What are e-cigarettes, vaporizers and other electronic nicotine delivery system (ENDS) products?
Vapes, vaporizers, vaporizers, hookahs, electronic cigarettes (e-cigarettes or e-cigs), e-cigars, and e-pipes are some of the many tobacco product terms used to describe electronic nicotine delivery systems (ENDS).
These products use an “e-liquid” which usually contains tobacco-derived nicotine, as well as flavorings, propylene glycol, vegetable glycerin and other ingredients. The liquid is heated to create an aerosol that the user inhales.
The ends can be manufactured to resemble conventional cigarettes, cigars or pipes. Some resemble pens or USB flash drives. Larger devices, such as tank systems or mods, have little or no resemblance to cigarettes. These products may have reusable parts, or they may be disposable and used only once before being thrown away.
Are you looking for general health and safety information related to e-cigarettes, vaporizers or other extremities?
The more ENDS and other e-cigarettes are on the market, the more information we know about their health impact. This includes data on the use by young people of these products, which has led to the development of numerous educational programs designed to prevent adolescents and adolescents from using these products. Through tobacco product problem reports and tobacco product infringement reports, the FDA also knows much more about the many safety and health risks they can pose.
The FDA is committed to protecting the public health of all Americans while regulating a product that is addictive and poses health risks. We are conducting ongoing research on potentially less harmful forms of nicotine delivery for adults, including studies on e-cigarettes and ENDS. Many studies suggest that e-cigarettes and non-combustible tobacco products may be less harmful than combustible cigarettes. However, there is not yet enough evidence to support claims that e-cigarettes and other ENDSs are effective tools for quitting smoking.
To date, no e-cigarettes have been approved as a smoking cessation device or authorized to submit an amended risk statement, and more research is needed to understand the potential risks and benefits these products may offer to adults who use tobacco products.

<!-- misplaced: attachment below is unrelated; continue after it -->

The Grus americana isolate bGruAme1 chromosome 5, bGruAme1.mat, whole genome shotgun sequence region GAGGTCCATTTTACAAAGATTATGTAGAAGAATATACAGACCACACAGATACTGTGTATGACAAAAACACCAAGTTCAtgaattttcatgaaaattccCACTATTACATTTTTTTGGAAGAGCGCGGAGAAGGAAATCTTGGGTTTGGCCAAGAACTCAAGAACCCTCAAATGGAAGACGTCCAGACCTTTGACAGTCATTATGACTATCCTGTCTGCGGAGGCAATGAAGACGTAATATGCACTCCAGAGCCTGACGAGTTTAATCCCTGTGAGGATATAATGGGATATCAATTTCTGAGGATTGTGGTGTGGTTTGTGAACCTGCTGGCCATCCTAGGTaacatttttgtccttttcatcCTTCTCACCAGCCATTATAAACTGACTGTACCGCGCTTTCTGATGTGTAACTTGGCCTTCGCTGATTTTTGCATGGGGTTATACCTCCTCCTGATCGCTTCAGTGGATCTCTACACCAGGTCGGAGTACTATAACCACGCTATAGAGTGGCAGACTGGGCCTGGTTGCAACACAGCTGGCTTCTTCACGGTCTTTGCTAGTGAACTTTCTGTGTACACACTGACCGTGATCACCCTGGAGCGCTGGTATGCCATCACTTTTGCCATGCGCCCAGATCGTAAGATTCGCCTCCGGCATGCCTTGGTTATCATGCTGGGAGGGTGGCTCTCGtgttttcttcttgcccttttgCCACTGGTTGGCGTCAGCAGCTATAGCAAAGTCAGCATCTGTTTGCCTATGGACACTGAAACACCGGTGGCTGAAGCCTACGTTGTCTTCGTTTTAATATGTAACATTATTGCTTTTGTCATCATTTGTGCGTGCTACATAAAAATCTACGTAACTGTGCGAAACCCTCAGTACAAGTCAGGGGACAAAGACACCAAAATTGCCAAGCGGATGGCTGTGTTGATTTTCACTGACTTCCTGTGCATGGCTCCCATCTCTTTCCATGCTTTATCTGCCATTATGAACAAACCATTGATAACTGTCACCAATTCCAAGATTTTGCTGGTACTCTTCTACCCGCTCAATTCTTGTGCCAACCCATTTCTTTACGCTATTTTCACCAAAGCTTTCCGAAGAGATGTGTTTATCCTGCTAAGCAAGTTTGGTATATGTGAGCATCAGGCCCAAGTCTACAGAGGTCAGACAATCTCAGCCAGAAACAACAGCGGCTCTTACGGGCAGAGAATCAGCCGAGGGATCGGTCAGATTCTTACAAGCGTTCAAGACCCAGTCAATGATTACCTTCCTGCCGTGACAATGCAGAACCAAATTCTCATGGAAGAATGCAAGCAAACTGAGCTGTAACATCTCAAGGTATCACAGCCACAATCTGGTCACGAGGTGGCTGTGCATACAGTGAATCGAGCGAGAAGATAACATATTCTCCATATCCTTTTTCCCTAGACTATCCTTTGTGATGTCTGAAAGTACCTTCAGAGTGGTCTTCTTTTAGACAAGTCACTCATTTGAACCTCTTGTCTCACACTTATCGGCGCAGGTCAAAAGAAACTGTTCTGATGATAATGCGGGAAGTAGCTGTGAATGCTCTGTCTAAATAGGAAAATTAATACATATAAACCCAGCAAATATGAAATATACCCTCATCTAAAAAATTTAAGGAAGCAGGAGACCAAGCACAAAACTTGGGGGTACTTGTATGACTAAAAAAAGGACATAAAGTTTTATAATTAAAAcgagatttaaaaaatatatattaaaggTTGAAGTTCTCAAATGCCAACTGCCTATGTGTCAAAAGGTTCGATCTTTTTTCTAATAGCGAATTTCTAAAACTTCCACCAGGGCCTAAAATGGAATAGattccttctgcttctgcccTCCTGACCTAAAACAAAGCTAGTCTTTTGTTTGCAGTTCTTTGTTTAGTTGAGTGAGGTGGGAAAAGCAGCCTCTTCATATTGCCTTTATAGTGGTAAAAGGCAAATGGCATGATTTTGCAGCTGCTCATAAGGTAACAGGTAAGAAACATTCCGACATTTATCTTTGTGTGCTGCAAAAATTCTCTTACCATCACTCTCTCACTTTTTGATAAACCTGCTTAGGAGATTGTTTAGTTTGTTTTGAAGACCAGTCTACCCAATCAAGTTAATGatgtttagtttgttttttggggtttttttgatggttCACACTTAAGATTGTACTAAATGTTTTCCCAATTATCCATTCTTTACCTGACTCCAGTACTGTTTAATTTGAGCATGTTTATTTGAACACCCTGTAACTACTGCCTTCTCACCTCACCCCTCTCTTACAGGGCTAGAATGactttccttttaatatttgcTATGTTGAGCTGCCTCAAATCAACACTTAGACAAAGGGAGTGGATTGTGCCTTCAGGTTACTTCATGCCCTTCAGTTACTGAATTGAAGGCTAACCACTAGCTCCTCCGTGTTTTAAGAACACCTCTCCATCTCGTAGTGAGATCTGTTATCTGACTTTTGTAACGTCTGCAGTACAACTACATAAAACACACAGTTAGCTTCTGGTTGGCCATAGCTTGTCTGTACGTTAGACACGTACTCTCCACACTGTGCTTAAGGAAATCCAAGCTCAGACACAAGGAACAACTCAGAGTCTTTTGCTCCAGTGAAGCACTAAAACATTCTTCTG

Use and prevention of young people
The FDA monitors nationwide usage rates for all tobacco products, including an annual youth survey, and has seen a dramatic increase in youth use of e-cigarette products in recent years. Because of what has been termed an “epidemic” of juvenile use of these products, the FDA has prioritized prevention efforts. The agency has taken a multitude of actions to keep ENDS out of the hands of young people, from policy making to application to education.
Learn about the public education efforts and resources that have been created to reach young people who are most at risk or most vulnerable to cigarette use and nicotine addiction.
The real cost
“The Real Cost” e-cigarette prevention campaign.
The FDA’s award-winning public education campaign, “The Real Cost,” continues to prevent youth initiation and use of tobacco. In 2017, the campaign began prioritizing e-cigarette prevention messages to combat rising vaping rates among young people. The “The Real Cost” campaign also educates teens about the health consequences of cigarette smoking.
Resources in the FDA Tobacco Education Resource Library
The FDA Tobacco Education Resource Library, from the FDA’s Center for Tobacco Products, provides resources for tobacco education. This site offers digital and print content for state and local health officials, nonprofits, and schools to support public awareness efforts.
See Electronic Cigarettes and Vaping Resources
School material for educators
The FDA has joined forces with Scholastic to provide e-cigarette prevention information in English and Spanish to middle and high school educators.
The content includes:
Problems with the e-cigarette and potential violations
There are no safe tobacco products, including ENDS. In addition to exposing people to risks of tobacco-related illness and death, the FDA has received reports from the public on safety concerns associated with vaping products, including: